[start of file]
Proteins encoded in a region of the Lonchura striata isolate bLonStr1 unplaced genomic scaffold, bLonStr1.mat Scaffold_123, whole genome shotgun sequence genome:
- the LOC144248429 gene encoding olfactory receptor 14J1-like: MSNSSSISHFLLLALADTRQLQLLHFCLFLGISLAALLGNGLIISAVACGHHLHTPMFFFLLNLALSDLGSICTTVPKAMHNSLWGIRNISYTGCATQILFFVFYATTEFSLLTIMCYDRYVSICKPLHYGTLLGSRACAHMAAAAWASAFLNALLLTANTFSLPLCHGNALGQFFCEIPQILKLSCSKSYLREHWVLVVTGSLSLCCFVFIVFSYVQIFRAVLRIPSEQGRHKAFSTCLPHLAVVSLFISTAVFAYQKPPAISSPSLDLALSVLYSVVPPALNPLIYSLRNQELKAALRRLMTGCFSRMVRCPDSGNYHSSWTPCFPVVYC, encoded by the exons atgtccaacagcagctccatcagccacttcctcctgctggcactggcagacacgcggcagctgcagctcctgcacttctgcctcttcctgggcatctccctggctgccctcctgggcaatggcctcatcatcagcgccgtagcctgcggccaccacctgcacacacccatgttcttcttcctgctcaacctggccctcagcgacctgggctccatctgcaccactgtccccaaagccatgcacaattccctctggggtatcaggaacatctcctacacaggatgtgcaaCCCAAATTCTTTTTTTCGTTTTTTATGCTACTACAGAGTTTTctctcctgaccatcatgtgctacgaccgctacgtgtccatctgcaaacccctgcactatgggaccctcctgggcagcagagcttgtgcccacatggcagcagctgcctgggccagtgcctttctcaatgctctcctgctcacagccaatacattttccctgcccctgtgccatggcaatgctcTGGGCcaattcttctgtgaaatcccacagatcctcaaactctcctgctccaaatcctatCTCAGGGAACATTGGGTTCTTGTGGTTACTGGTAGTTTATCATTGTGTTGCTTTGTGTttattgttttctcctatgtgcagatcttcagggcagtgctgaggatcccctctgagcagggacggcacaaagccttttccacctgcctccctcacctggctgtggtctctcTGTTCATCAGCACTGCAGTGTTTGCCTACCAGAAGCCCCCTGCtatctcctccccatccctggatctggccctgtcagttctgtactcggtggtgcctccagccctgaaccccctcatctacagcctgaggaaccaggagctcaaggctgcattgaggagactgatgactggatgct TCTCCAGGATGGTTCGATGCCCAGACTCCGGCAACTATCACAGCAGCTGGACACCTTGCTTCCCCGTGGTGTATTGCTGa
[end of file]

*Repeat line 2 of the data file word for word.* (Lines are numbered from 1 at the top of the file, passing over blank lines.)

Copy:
- the LOC144248429 gene encoding olfactory receptor 14J1-like: MSNSSSISHFLLLALADTRQLQLLHFCLFLGISLAALLGNGLIISAVACGHHLHTPMFFFLLNLALSDLGSICTTVPKAMHNSLWGIRNISYTGCATQILFFVFYATTEFSLLTIMCYDRYVSICKPLHYGTLLGSRACAHMAAAAWASAFLNALLLTANTFSLPLCHGNALGQFFCEIPQILKLSCSKSYLREHWVLVVTGSLSLCCFVFIVFSYVQIFRAVLRIPSEQGRHKAFSTCLPHLAVVSLFISTAVFAYQKPPAISSPSLDLALSVLYSVVPPALNPLIYSLRNQELKAALRRLMTGCFSRMVRCPDSGNYHSSWTPCFPVVYC, encoded by the exons atgtccaacagcagctccatcagccacttcctcctgctggcactggcagacacgcggcagctgcagctcctgcacttctgcctcttcctgggcatctccctggctgccctcctgggcaatggcctcatcatcagcgccgtagcctgcggccaccacctgcacacacccatgttcttcttcctgctcaacctggccctcagcgacctgggctccatctgcaccactgtccccaaagccatgcacaattccctctggggtatcaggaacatctcctacacaggatgtgcaaCCCAAATTCTTTTTTTCGTTTTTTATGCTACTACAGAGTTTTctctcctgaccatcatgtgctacgaccgctacgtgtccatctgcaaacccctgcactatgggaccctcctgggcagcagagcttgtgcccacatggcagcagctgcctgggccagtgcctttctcaatgctctcctgctcacagccaatacattttccctgcccctgtgccatggcaatgctcTGGGCcaattcttctgtgaaatcccacagatcctcaaactctcctgctccaaatcctatCTCAGGGAACATTGGGTTCTTGTGGTTACTGGTAGTTTATCATTGTGTTGCTTTGTGTttattgttttctcctatgtgcagatcttcagggcagtgctgaggatcccctctgagcagggacggcacaaagccttttccacctgcctccctcacctggctgtggtctctcTGTTCATCAGCACTGCAGTGTTTGCCTACCAGAAGCCCCCTGCtatctcctccccatccctggatctggccctgtcagttctgtactcggtggtgcctccagccctgaaccccctcatctacagcctgaggaaccaggagctcaaggctgcattgaggagactgatgactggatgct TCTCCAGGATGGTTCGATGCCCAGACTCCGGCAACTATCACAGCAGCTGGACACCTTGCTTCCCCGTGGTGTATTGCTGa